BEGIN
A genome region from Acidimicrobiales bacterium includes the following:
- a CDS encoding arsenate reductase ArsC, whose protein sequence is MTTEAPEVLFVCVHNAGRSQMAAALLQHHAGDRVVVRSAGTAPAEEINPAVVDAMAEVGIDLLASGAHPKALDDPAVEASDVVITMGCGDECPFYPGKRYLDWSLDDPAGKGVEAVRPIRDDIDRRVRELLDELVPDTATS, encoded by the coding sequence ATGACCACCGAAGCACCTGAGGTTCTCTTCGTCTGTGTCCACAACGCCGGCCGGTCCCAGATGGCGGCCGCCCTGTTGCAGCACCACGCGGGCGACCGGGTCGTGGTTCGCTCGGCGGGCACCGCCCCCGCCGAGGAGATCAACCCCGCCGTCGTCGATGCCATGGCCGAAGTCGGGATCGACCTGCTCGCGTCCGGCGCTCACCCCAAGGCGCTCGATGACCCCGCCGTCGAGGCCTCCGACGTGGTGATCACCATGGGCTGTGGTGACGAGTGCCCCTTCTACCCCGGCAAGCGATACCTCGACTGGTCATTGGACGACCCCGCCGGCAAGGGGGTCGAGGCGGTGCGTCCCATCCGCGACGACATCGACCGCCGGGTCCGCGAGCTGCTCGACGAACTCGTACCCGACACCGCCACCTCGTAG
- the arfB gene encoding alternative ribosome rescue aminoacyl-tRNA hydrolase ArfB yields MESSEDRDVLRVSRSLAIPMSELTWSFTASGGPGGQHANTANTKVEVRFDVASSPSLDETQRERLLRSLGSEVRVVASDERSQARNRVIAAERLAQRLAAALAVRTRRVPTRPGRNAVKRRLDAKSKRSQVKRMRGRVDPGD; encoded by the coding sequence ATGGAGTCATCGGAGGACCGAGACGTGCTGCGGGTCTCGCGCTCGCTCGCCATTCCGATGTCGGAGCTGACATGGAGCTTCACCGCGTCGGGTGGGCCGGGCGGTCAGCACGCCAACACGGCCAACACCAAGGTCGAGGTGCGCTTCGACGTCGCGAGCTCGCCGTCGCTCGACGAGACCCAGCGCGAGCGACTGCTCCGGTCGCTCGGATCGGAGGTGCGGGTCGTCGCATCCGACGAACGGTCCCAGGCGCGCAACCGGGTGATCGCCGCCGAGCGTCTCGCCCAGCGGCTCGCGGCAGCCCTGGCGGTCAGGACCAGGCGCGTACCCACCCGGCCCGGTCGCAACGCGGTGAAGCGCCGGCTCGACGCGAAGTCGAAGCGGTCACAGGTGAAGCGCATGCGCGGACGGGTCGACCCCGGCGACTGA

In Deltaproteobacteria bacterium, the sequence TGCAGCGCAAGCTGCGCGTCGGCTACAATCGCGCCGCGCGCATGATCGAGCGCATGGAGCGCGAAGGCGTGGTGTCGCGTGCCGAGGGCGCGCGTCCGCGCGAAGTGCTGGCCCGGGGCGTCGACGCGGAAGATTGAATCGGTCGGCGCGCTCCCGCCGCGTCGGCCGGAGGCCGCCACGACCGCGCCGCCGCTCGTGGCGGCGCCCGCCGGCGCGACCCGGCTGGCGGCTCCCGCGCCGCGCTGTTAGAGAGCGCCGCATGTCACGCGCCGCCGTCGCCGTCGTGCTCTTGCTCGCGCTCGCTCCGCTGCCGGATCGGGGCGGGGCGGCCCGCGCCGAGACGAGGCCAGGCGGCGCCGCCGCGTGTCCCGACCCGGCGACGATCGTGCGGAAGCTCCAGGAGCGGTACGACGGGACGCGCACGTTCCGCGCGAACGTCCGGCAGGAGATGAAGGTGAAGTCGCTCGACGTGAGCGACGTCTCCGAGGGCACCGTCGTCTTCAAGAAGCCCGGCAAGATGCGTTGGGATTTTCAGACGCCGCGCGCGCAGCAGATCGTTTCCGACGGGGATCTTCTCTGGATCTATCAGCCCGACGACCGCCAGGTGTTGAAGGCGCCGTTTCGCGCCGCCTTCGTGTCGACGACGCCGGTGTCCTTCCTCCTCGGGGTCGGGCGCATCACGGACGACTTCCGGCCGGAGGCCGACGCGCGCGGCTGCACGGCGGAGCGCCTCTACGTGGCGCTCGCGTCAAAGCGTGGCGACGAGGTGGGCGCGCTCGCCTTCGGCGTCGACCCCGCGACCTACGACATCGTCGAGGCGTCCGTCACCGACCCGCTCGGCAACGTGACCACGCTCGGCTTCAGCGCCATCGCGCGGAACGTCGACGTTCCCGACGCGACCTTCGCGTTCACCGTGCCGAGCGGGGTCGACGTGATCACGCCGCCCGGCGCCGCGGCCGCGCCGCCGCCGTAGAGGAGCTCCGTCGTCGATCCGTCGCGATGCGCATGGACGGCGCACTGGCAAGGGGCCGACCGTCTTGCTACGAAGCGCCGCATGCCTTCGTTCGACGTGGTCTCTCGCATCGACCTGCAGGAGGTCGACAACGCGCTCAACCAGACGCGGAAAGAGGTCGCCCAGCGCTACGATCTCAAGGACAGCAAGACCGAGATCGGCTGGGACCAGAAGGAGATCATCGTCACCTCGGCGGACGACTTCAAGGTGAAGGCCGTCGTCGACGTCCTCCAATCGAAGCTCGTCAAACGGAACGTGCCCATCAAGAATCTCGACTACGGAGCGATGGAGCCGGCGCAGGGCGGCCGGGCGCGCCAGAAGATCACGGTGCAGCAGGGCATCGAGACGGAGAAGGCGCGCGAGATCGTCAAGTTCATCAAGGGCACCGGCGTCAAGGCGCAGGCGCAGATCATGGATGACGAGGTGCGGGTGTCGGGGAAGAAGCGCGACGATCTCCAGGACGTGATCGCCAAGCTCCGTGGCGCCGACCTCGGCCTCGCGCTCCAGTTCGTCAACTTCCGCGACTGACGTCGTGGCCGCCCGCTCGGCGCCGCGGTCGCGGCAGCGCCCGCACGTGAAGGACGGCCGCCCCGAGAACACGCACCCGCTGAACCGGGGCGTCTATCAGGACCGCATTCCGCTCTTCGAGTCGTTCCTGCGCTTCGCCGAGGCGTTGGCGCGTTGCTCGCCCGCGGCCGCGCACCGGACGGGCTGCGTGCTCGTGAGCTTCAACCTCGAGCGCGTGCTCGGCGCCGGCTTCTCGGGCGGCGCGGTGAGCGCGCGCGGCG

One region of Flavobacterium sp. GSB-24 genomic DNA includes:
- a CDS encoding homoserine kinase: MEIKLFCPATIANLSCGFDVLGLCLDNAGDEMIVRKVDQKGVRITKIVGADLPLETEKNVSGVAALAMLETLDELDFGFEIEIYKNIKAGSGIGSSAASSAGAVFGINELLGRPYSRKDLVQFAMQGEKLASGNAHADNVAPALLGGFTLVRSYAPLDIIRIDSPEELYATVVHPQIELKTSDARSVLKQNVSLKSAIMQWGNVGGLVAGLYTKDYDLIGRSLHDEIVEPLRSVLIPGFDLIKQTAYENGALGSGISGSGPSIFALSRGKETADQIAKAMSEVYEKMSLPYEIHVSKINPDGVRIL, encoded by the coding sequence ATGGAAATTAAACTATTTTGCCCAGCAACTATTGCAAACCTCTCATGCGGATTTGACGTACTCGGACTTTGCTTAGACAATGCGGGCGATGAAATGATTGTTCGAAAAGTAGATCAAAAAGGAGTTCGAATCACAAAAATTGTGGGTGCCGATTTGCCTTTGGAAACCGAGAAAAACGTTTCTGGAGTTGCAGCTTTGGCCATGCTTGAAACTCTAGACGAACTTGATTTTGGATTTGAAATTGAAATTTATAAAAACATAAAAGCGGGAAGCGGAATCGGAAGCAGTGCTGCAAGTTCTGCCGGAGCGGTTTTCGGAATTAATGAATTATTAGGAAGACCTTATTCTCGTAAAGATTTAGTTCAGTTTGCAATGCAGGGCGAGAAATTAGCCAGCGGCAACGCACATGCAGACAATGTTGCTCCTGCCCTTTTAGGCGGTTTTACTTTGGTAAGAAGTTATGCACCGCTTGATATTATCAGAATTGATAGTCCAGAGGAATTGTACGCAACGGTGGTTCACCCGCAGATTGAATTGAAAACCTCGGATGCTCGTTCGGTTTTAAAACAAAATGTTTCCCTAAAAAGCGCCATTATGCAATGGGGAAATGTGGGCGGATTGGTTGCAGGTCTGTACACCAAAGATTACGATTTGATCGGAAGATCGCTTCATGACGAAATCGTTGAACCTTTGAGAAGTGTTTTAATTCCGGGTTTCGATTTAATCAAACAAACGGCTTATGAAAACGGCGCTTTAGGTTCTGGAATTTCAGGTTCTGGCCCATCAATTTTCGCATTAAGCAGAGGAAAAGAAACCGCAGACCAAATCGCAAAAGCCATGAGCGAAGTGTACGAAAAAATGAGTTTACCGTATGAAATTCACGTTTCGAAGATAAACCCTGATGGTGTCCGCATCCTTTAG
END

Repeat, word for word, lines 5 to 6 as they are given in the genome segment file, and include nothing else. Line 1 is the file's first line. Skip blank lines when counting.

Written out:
One region of Flavobacterium sp. GSB-24 genomic DNA includes:
- a CDS encoding homoserine kinase: MEIKLFCPATIANLSCGFDVLGLCLDNAGDEMIVRKVDQKGVRITKIVGADLPLETEKNVSGVAALAMLETLDELDFGFEIEIYKNIKAGSGIGSSAASSAGAVFGINELLGRPYSRKDLVQFAMQGEKLASGNAHADNVAPALLGGFTLVRSYAPLDIIRIDSPEELYATVVHPQIELKTSDARSVLKQNVSLKSAIMQWGNVGGLVAGLYTKDYDLIGRSLHDEIVEPLRSVLIPGFDLIKQTAYENGALGSGISGSGPSIFALSRGKETADQIAKAMSEVYEKMSLPYEIHVSKINPDGVRIL, encoded by the coding sequence ATGGAAATTAAACTATTTTGCCCAGCAACTATTGCAAACCTCTCATGCGGATTTGACGTACTCGGACTTTGCTTAGACAATGCGGGCGATGAAATGATTGTTCGAAAAGTAGATCAAAAAGGAGTTCGAATCACAAAAATTGTGGGTGCCGATTTGCCTTTGGAAACCGAGAAAAACGTTTCTGGAGTTGCAGCTTTGGCCATGCTTGAAACTCTAGACGAACTTGATTTTGGATTTGAAATTGAAATTTATAAAAACATAAAAGCGGGAAGCGGAATCGGAAGCAGTGCTGCAAGTTCTGCCGGAGCGGTTTTCGGAATTAATGAATTATTAGGAAGACCTTATTCTCGTAAAGATTTAGTTCAGTTTGCAATGCAGGGCGAGAAATTAGCCAGCGGCAACGCACATGCAGACAATGTTGCTCCTGCCCTTTTAGGCGGTTTTACTTTGGTAAGAAGTTATGCACCGCTTGATATTATCAGAATTGATAGTCCAGAGGAATTGTACGCAACGGTGGTTCACCCGCAGATTGAATTGAAAACCTCGGATGCTCGTTCGGTTTTAAAACAAAATGTTTCCCTAAAAAGCGCCATTATGCAATGGGGAAATGTGGGCGGATTGGTTGCAGGTCTGTACACCAAAGATTACGATTTGATCGGAAGATCGCTTCATGACGAAATCGTTGAACCTTTGAGAAGTGTTTTAATTCCGGGTTTCGATTTAATCAAACAAACGGCTTATGAAAACGGCGCTTTAGGTTCTGGAATTTCAGGTTCTGGCCCATCAATTTTCGCATTAAGCAGAGGAAAAGAAACCGCAGACCAAATCGCAAAAGCCATGAGCGAAGTGTACGAAAAAATGAGTTTACCGTATGAAATTCACGTTTCGAAGATAAACCCTGATGGTGTCCGCATCCTTTAG